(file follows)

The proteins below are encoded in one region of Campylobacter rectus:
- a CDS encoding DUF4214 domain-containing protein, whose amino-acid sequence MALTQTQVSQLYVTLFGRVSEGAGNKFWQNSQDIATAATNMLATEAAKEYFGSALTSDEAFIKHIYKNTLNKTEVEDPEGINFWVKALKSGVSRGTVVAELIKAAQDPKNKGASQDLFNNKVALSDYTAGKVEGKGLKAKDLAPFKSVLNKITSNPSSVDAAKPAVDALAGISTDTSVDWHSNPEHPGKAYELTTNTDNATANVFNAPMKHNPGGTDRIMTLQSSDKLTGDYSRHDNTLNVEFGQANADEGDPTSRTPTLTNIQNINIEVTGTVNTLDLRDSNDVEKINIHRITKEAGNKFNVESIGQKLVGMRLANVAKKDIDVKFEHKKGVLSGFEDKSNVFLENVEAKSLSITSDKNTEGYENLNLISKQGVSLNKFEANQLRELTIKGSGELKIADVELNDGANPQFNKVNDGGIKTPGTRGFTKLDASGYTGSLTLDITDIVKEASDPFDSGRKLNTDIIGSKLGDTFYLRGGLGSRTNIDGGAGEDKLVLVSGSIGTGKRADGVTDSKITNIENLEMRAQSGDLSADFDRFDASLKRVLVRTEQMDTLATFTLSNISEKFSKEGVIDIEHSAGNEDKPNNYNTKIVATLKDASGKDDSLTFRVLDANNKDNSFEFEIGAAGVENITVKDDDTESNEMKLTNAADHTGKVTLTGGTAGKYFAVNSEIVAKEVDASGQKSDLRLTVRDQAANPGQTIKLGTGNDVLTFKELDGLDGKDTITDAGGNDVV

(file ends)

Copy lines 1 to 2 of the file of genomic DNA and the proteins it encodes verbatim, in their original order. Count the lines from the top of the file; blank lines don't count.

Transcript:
The proteins below are encoded in one region of Campylobacter rectus:
- a CDS encoding DUF4214 domain-containing protein, whose amino-acid sequence MALTQTQVSQLYVTLFGRVSEGAGNKFWQNSQDIATAATNMLATEAAKEYFGSALTSDEAFIKHIYKNTLNKTEVEDPEGINFWVKALKSGVSRGTVVAELIKAAQDPKNKGASQDLFNNKVALSDYTAGKVEGKGLKAKDLAPFKSVLNKITSNPSSVDAAKPAVDALAGISTDTSVDWHSNPEHPGKAYELTTNTDNATANVFNAPMKHNPGGTDRIMTLQSSDKLTGDYSRHDNTLNVEFGQANADEGDPTSRTPTLTNIQNINIEVTGTVNTLDLRDSNDVEKINIHRITKEAGNKFNVESIGQKLVGMRLANVAKKDIDVKFEHKKGVLSGFEDKSNVFLENVEAKSLSITSDKNTEGYENLNLISKQGVSLNKFEANQLRELTIKGSGELKIADVELNDGANPQFNKVNDGGIKTPGTRGFTKLDASGYTGSLTLDITDIVKEASDPFDSGRKLNTDIIGSKLGDTFYLRGGLGSRTNIDGGAGEDKLVLVSGSIGTGKRADGVTDSKITNIENLEMRAQSGDLSADFDRFDASLKRVLVRTEQMDTLATFTLSNISEKFSKEGVIDIEHSAGNEDKPNNYNTKIVATLKDASGKDDSLTFRVLDANNKDNSFEFEIGAAGVENITVKDDDTESNEMKLTNAADHTGKVTLTGGTAGKYFAVNSEIVAKEVDASGQKSDLRLTVRDQAANPGQTIKLGTGNDVLTFKELDGLDGKDTITDAGGNDVV